Think about someone or some team that is facing a similar situation.

Keeping these challenges on your mind, always try to empathize with them and create your user stories accordingly.

Strategy 3: Be the Advocate for SWE

Now that you have a decent picture of an engineering persona, you can craft your story to show that you were an advocate for the Software Engineering Team.

Remember that while a Product Manager is a cannibal for the product, they need to build a great rapport with all stakeholders. This, of course, includes the Engineering team that is behind the technical execution.

As a Product Manager in your professional career, you want to focus on how you strategically empathize with protecting your SWE team. In many of your Product Manager interviews, you will be asked about how you worked with your Engineering teams.

For these kinds of questions, you want to focus on how you developed that consensus-driven approach and how you empathized with your engineers that helped you defend the roadmap or the backlog. Remember that the answer to this question should highlight your people’s skills and not your technical skills.

Strategy 4: Understand the Different Types of Questions You’ll Get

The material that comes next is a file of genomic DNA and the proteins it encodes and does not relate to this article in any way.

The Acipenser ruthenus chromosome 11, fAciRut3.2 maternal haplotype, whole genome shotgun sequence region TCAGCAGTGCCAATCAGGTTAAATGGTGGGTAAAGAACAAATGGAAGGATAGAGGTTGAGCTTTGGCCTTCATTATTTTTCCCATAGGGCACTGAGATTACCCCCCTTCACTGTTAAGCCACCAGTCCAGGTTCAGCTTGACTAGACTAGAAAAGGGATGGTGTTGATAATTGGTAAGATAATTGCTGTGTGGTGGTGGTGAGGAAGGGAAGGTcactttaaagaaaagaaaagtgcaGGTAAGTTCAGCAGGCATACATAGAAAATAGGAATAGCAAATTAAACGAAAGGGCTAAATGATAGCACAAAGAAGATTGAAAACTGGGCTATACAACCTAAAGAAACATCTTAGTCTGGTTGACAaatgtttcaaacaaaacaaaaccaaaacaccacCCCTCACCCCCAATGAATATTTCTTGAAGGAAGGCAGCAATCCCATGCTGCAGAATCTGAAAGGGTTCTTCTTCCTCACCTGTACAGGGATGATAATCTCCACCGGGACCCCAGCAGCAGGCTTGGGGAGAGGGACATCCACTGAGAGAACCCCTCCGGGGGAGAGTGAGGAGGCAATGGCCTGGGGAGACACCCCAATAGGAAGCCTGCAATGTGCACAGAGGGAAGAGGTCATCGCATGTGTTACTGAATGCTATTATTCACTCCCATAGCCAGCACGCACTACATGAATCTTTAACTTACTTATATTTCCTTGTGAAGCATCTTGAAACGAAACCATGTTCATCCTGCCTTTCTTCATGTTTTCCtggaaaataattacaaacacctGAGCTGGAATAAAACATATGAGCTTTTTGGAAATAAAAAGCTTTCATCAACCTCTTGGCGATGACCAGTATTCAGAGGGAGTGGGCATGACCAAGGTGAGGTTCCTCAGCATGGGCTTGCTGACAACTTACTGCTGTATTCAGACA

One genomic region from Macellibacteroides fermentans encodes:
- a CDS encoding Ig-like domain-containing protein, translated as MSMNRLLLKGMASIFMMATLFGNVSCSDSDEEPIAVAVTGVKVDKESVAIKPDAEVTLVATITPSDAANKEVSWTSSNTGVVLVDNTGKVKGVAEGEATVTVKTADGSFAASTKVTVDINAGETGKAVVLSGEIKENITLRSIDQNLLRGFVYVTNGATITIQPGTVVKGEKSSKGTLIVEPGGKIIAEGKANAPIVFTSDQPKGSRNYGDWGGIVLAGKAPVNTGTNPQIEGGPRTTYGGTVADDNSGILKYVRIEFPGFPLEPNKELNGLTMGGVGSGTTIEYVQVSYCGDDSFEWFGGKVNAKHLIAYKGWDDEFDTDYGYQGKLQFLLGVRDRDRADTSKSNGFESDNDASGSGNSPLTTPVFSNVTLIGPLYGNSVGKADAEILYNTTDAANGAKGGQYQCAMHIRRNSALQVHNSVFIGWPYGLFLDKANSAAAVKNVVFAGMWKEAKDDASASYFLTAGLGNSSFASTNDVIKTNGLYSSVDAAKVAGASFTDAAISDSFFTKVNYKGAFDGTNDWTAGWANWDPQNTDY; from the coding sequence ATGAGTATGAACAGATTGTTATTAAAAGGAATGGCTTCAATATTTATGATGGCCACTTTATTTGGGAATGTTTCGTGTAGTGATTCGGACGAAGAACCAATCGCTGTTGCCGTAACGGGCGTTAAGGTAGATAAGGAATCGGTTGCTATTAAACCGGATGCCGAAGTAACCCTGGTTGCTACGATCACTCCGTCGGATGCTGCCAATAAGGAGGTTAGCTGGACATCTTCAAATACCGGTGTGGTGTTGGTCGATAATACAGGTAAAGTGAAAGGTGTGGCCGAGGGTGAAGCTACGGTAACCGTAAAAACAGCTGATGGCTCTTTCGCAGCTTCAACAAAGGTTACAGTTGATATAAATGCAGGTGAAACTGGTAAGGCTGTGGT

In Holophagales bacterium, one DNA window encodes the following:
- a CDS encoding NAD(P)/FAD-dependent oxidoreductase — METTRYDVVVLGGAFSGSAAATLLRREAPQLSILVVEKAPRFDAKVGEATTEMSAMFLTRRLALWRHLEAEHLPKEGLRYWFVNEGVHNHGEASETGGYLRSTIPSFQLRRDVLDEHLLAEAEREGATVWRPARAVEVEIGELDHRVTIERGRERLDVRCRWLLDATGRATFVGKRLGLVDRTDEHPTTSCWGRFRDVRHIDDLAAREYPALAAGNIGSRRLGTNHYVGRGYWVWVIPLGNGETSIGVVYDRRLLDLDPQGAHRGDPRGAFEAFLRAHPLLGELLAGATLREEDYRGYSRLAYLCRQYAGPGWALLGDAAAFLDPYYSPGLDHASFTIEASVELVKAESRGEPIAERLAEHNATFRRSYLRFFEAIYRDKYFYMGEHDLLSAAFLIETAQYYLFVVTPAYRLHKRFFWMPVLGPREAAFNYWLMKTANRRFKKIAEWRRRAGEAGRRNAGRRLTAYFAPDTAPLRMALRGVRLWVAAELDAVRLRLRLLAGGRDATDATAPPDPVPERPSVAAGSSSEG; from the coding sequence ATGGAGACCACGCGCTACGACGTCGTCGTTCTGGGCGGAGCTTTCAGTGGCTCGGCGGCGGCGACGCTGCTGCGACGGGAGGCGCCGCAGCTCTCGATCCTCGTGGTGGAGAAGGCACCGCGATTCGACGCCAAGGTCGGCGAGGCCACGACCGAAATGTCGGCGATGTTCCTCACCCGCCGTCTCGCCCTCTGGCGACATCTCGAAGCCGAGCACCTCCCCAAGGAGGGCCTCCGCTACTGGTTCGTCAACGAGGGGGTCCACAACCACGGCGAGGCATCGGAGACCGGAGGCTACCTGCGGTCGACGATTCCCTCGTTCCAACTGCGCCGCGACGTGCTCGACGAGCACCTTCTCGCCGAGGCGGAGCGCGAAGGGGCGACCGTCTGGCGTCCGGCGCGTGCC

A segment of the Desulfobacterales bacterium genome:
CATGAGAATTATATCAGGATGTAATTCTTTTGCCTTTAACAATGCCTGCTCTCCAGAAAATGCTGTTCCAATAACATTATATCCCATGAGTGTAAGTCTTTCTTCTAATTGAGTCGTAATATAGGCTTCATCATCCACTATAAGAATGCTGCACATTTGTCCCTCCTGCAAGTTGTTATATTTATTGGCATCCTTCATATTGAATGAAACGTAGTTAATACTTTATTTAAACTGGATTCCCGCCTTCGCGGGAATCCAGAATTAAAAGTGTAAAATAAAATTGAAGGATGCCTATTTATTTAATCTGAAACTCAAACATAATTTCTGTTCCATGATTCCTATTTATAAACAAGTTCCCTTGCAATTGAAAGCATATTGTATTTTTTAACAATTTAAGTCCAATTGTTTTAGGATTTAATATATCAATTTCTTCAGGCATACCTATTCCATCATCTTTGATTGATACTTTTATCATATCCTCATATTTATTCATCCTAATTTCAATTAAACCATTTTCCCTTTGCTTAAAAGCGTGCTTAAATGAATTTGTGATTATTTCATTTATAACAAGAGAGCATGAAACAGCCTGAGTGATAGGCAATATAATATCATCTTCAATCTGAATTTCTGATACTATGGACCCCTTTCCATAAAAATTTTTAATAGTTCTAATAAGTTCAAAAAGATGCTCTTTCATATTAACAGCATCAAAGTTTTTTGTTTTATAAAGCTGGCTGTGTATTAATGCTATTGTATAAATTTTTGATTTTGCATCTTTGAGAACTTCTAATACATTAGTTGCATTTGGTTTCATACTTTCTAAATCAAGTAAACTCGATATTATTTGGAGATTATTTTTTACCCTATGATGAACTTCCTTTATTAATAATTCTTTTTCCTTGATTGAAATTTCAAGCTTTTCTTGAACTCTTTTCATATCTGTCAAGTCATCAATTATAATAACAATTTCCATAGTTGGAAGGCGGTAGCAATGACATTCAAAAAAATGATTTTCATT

This strategy is all about practicing. Remember that many of the questions you get in the Product Manager interview are about stakeholders in general and don’t necessarily focus on the Engineering team.

You can answer these kinds of similarly, regardless of which stakeholder you were asked to focus on.

Here are some common interview questions that you should think about:

  • How do you work with Engineers?
  • What’s a time when you and your Engineers disagreed?
  • How do you communicate changing requirements to your Engineers?
  • How do you deal with tech debt?
  • What are some of the ways that you managed the backlog?

You can get similar questions for different kinds of stakeholders. Don’t let the fact that you never worked with Software Engineers stop you from answering these kinds of questions. You should be comfortable with answering these questions because your answer focuses on the persona of an engineer and the challenges they face.

You must think about someone in your professional life that fits the criteria we described here to think about how you worked with them and how you acted as an advocate.

For Product Gym Members:

If you are already a member, you should be familiar with many technical terms after completing your Week 0 vocabulary homework. You should use the words highlighted in that assignment to craft your story.

Here’s how you should craft your story about your work if you never had any experience working with Software Engineers: